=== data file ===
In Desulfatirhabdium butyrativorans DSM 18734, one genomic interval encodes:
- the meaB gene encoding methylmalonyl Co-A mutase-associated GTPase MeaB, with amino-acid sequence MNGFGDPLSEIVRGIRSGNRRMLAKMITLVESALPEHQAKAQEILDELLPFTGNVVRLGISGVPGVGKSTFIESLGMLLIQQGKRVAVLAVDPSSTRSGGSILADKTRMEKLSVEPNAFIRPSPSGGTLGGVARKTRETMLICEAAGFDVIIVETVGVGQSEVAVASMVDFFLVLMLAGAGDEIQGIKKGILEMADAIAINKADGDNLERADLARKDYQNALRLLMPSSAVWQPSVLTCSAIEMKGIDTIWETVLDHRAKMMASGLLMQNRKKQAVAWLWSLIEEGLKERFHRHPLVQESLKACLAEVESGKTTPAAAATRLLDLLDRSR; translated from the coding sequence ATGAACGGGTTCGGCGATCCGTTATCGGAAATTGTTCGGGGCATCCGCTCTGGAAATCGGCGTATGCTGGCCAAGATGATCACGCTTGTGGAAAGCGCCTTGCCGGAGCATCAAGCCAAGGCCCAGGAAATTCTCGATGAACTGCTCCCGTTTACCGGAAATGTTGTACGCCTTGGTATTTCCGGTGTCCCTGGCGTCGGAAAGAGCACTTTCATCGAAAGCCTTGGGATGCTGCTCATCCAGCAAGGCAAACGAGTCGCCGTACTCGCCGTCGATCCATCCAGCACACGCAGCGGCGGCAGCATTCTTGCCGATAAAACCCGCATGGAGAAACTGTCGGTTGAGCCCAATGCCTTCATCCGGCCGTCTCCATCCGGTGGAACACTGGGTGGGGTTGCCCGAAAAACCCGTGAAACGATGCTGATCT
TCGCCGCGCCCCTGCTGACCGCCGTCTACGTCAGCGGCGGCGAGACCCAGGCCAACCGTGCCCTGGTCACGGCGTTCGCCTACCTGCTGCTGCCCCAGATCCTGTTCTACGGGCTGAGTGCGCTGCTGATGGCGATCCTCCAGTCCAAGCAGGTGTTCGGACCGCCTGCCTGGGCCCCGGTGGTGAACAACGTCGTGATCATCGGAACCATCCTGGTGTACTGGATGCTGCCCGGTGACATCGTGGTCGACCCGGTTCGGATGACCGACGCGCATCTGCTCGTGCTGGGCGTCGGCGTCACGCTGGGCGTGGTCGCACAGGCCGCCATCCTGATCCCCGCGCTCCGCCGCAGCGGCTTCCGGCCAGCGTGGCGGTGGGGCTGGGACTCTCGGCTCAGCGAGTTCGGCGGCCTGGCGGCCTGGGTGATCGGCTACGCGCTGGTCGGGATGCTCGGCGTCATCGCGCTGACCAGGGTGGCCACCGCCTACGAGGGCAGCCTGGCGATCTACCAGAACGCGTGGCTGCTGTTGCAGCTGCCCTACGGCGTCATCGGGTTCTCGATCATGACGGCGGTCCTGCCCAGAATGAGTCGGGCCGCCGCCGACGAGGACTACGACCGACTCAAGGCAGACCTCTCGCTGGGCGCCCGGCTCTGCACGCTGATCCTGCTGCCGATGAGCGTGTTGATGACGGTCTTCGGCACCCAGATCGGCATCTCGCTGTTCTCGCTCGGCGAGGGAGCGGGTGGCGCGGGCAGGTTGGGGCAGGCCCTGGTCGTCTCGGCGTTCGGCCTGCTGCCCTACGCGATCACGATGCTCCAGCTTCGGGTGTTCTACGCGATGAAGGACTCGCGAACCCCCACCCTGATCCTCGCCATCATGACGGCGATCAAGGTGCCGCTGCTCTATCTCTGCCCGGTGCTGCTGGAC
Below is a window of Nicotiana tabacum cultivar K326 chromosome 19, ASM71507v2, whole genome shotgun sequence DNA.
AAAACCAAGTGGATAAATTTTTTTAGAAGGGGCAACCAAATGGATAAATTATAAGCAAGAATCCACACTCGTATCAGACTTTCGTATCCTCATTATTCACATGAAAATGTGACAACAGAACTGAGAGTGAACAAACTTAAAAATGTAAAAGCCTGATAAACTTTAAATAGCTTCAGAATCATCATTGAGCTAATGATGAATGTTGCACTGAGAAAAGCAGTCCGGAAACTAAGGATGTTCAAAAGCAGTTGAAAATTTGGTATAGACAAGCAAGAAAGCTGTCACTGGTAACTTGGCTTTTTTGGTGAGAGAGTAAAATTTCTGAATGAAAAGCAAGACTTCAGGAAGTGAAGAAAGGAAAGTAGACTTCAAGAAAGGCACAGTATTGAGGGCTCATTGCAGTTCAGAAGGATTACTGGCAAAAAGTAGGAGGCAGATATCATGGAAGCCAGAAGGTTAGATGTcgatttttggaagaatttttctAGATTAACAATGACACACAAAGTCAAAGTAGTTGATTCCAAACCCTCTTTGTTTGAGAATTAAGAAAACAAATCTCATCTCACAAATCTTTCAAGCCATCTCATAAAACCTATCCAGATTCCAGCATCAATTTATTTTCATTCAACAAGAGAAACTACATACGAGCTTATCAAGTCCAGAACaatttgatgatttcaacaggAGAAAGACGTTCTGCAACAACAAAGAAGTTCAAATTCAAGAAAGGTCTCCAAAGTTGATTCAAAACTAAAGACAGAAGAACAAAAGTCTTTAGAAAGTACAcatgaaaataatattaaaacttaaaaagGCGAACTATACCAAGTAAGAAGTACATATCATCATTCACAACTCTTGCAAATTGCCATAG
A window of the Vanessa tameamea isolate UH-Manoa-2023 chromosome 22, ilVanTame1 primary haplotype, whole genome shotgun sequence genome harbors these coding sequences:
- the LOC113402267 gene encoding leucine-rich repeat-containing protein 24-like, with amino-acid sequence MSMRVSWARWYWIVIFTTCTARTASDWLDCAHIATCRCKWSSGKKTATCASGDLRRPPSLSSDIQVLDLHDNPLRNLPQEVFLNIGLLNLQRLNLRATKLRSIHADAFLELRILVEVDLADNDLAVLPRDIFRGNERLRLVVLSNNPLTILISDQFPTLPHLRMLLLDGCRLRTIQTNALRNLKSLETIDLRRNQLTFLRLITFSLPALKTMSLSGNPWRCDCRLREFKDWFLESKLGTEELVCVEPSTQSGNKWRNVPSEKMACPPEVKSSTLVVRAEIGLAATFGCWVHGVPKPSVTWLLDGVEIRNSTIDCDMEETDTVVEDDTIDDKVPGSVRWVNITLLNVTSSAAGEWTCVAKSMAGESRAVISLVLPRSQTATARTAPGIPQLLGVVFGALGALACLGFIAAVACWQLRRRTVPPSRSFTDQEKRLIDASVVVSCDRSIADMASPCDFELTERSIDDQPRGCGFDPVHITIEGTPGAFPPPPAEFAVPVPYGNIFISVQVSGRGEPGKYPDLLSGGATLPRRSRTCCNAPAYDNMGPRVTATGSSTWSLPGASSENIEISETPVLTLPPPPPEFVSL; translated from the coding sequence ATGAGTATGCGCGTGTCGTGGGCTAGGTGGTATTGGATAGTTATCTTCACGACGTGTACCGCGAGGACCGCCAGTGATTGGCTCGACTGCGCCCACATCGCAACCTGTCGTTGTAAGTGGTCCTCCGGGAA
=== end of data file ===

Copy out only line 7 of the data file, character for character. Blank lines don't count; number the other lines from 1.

- the LOC113402267 gene encoding leucine-rich repeat-containing protein 24-like, with amino-acid sequence MSMRVSWARWYWIVIFTTCTARTASDWLDCAHIATCRCKWSSGKKTATCASGDLRRPPSLSSDIQVLDLHDNPLRNLPQEVFLNIGLLNLQRLNLRATKLRSIHADAFLELRILVEVDLADNDLAVLPRDIFRGNERLRLVVLSNNPLTILISDQFPTLPHLRMLLLDGCRLRTIQTNALRNLKSLETIDLRRNQLTFLRLITFSLPALKTMSLSGNPWRCDCRLREFKDWFLESKLGTEELVCVEPSTQSGNKWRNVPSEKMACPPEVKSSTLVVRAEIGLAATFGCWVHGVPKPSVTWLLDGVEIRNSTIDCDMEETDTVVEDDTIDDKVPGSVRWVNITLLNVTSSAAGEWTCVAKSMAGESRAVISLVLPRSQTATARTAPGIPQLLGVVFGALGALACLGFIAAVACWQLRRRTVPPSRSFTDQEKRLIDASVVVSCDRSIADMASPCDFELTERSIDDQPRGCGFDPVHITIEGTPGAFPPPPAEFAVPVPYGNIFISVQVSGRGEPGKYPDLLSGGATLPRRSRTCCNAPAYDNMGPRVTATGSSTWSLPGASSENIEISETPVLTLPPPPPEFVSL; translated from the coding sequence ATGAGTATGCGCGTGTCGTGGGCTAGGTGGTATTGGATAGTTATCTTCACGACGTGTACCGCGAGGACCGCCAGTGATTGGCTCGACTGCGCCCACATCGCAACCTGTCGTTGTAAGTGGTCCTCCGGGAA